Last Monday we saw a milestone judgment made against corporate giant Johnson & Johnson in Norman, Oklahoma. As Cleveland County District Judge Thad Balkman ruled the multinational drugmaker and its pharmaceutical division Janssen were liable for $572 million in damages. The worldwide conglomerate was found guilty of playing a significant role in the widespread devastation wreaked by Oklahoma’s opioid epidemic. Although the final amount awarded to plaintiff and Attorney General Mike Hunter was only a small fraction of the initial $17 billion suit, Judge Balkman’s findings may likely trigger a tidal wave of action. That should finally begin to address the sweeping destruction caused by prescription opioids abuse across our nation.
J&J, which marketed the opioid painkillers Duragesic and Nucynta, denied any wrongdoing. Lawyers for the company disputed the legal basis Oklahoma used to sue J&J, relying on a “public nuisance” claim. Side note: Duragesic is a time release pain relief patch consisting of the deadly synthetic opioid Fentanyl. The case originally had included Oxycontin maker Purdue Pharma and Israel’s Teva Pharmaceutical Industries as well. Those two entities eventually would agree to settle their claims out of court. As Purdue agreed to pay $270 million and Teva cut a separate deal for $85 million.
The staggering number of casualties counted from this crisis are positively stunning. Over half a million Americans dead in the past 20 years. Billions of dollars forever taken away from our cities, counties and states. Also an astronomical price paid in associated taxes by our citizens. Grievous families and ravaged communities, both left shattered. From an insidious plague that simply has been tearing the seams of our society apart.
More significantly, the ruling is namely a first in which big pharma was deemed to be legally responsible for it’s part in this national scourge. Most notably for using overly aggressive, highly deceptive sales and marketing practices. Pain pills were often dispensed freely with very little if any restriction. That essentially opened the floodgates which allowed such extremely dangerous drugs to spill out around the country.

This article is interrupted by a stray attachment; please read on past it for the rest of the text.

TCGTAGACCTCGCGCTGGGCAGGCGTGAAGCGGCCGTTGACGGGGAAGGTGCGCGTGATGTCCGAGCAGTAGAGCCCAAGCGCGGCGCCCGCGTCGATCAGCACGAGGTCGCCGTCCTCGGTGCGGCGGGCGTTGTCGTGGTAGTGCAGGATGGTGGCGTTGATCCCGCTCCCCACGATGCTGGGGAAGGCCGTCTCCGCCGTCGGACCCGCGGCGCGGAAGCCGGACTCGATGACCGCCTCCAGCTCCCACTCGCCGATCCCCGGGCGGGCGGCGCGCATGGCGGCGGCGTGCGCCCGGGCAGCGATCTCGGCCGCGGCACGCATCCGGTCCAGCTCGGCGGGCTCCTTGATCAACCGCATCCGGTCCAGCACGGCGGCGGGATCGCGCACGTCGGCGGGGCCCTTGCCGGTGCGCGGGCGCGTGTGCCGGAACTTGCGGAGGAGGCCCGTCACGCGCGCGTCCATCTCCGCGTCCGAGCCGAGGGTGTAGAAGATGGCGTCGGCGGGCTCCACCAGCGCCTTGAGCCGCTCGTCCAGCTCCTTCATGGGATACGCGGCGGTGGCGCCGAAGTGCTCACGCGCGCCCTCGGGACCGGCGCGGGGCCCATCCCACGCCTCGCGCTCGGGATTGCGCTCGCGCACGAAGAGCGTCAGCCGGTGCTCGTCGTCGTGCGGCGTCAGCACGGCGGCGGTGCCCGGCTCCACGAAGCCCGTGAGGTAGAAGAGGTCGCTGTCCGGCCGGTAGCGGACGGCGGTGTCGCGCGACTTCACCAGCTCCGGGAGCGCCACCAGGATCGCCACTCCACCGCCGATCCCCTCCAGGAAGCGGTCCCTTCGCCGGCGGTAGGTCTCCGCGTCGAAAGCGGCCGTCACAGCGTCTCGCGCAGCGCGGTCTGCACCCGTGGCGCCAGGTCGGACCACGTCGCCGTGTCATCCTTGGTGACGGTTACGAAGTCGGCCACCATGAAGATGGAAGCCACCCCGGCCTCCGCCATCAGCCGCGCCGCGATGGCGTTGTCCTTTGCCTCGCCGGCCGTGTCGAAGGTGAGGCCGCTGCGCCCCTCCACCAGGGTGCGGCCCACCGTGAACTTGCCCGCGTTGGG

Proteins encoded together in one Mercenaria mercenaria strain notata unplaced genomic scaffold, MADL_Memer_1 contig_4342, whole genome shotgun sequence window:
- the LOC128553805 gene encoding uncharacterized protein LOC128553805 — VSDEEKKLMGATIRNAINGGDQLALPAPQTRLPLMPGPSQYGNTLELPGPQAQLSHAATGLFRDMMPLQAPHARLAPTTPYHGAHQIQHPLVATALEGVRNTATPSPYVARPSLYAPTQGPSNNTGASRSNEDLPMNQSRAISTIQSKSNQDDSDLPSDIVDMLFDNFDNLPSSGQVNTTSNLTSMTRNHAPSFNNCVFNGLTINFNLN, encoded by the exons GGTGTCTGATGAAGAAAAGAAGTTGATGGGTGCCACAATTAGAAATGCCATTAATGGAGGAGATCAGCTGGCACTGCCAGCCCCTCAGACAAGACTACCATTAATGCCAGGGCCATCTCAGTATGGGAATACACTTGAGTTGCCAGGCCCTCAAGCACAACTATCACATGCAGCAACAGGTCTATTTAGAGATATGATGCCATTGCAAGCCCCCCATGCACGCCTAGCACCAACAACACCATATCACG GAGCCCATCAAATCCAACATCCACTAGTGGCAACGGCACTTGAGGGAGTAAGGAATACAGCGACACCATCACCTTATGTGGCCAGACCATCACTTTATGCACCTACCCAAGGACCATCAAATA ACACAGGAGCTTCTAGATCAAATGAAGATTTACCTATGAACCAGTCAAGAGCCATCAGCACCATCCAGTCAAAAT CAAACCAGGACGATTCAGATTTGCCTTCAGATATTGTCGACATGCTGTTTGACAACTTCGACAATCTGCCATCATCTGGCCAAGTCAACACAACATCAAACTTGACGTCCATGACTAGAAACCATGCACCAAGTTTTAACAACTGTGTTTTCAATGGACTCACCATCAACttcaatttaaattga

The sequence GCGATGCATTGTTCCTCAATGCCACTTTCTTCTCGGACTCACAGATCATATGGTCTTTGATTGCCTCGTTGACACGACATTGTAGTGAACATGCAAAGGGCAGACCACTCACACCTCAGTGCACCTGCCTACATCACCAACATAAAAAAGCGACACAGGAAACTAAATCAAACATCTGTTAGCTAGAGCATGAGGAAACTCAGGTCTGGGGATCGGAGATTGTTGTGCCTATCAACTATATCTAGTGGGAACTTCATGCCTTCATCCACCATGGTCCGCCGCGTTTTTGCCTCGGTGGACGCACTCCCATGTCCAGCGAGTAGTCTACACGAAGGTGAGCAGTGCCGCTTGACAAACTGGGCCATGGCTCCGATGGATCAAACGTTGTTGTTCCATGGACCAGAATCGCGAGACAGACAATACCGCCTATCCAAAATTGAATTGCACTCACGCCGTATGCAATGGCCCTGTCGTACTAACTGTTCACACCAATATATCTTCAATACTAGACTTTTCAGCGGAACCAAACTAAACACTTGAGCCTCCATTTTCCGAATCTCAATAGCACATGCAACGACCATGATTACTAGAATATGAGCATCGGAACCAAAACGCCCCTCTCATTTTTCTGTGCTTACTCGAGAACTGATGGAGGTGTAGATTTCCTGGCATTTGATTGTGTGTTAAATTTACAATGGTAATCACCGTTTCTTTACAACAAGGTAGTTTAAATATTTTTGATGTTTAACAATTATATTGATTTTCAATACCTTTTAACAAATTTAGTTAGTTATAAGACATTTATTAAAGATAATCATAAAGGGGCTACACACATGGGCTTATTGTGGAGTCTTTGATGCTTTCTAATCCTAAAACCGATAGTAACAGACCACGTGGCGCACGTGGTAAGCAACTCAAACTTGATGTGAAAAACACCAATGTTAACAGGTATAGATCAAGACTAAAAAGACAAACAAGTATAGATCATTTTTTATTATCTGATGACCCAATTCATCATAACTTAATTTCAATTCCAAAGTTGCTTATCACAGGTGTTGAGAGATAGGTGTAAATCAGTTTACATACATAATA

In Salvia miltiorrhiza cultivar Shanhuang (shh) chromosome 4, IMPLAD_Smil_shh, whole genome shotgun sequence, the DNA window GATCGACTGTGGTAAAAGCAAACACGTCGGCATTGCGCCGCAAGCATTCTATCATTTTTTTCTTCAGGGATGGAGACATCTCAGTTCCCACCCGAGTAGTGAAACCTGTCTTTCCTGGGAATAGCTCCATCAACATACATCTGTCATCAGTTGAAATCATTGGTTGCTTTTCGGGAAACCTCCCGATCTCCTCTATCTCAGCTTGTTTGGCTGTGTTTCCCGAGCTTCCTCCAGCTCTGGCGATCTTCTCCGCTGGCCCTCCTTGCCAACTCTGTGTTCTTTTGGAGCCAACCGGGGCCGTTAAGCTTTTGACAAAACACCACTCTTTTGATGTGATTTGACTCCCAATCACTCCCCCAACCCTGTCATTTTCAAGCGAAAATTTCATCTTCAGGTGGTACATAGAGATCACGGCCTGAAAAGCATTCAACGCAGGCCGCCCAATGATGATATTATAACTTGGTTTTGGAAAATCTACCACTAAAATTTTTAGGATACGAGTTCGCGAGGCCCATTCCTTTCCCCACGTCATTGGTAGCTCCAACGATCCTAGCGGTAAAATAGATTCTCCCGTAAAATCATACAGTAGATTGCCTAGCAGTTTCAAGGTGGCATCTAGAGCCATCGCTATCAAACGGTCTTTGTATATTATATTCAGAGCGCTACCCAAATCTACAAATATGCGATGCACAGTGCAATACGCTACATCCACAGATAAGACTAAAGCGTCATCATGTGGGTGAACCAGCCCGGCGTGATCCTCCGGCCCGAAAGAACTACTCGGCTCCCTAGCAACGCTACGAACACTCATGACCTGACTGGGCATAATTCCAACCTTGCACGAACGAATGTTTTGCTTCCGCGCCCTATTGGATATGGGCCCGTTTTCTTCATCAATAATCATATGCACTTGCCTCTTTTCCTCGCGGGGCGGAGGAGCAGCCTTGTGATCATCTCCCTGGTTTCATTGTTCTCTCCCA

Consequently, a literal mob of plaintiffs will soon be lined up and looking for justice in Ohio this October. Nearly 2,000 lawsuits were joined together in a multidistrict litigation, the majority of them from local and state governments, along with numerous Native American tribes. They included lawsuits alleging consumer fraud, racketeering and conspiracy. A grand total of 12 large scale drug enterprises are cited in the complaints. While Endo International and Allergan have agreed to pay $15 million to avoid going to trial. As opening arguments are scheduled for Monday, October 21st in Cleveland under Northern Ohio’s U.S. District Judge Dan Polster.
Among the defendants named are those three pharmaceutical companies previously mentioned here. As well as McKesson, Cardinal Health and AmerisourceBergen. Plus prescription titans Walmart, Walgreens and CVS. All mega merchants involved on the distribution end must answer to charges concerning their lawful responsibilities of diversion. Under federal and some state laws, opioid distributors have a legal obligation to stop controlled substances from going to illicit purposes and misuse. The diversion theory argues that these distributors clearly did not do that.
Then directly following that news, a major twist. One day later Purdue quickly extended offers to resolve each corresponding claim. The added sum reportedly in a cumulative range of $10 to $12 billion. A possible turning point in this tragic tale comes with Purdue and its ownership currently facing a torrent of legal trouble. At the Cleveland meeting, the company presented a plan for Purdue to declare Chapter 11 bankruptcy and then restructure into a for-profit “public benefit trust,” according to the summary term sheet. A special condition within that proposal has their much-maligned owners, the Sackler family actually surrendering the controlling stake in their business. But a shocking turn of events came Friday. Ohio Attorney General Dave Yost formally petitioned an appeals court for the trial date to be suspended. A main reason being the states’ and counties’ continuing conflict regarding lawful jurisdiction.
Almost every single state in the country has filed suit. In addition to Washington D.C. and Puerto Rico. Purdue’s legal team informed the assembled plaintiffs’ attorneys that if they did not take the potential settlement, the company would go ahead and declare bankruptcy. This move potentially gives them a bit of leverage. In theory the company’s value could be considerably less as a result of that process.
Beyond that several big pharma giants reportedly have just indicated the desire to reach their own settlements. So far specific terms of these proposals are not clear. The results are now pending. Still coming to a resolution within our slow moving judicial system might possibly take years. An additional concern evidently needs to be addressed. Finalizing any settlement will not be simple, partly because state and local officials are having difficulty determining who would control any monies generated by these lawsuits and how they would be spent.
Many questions remain about exactly how to proceed. If nothing else things are off to a shaky start. However a number of similar cases are expected to go forward in different locations throughout the U.S. beginning next year. Let’s hope we are ultimately on a collective road to recovery.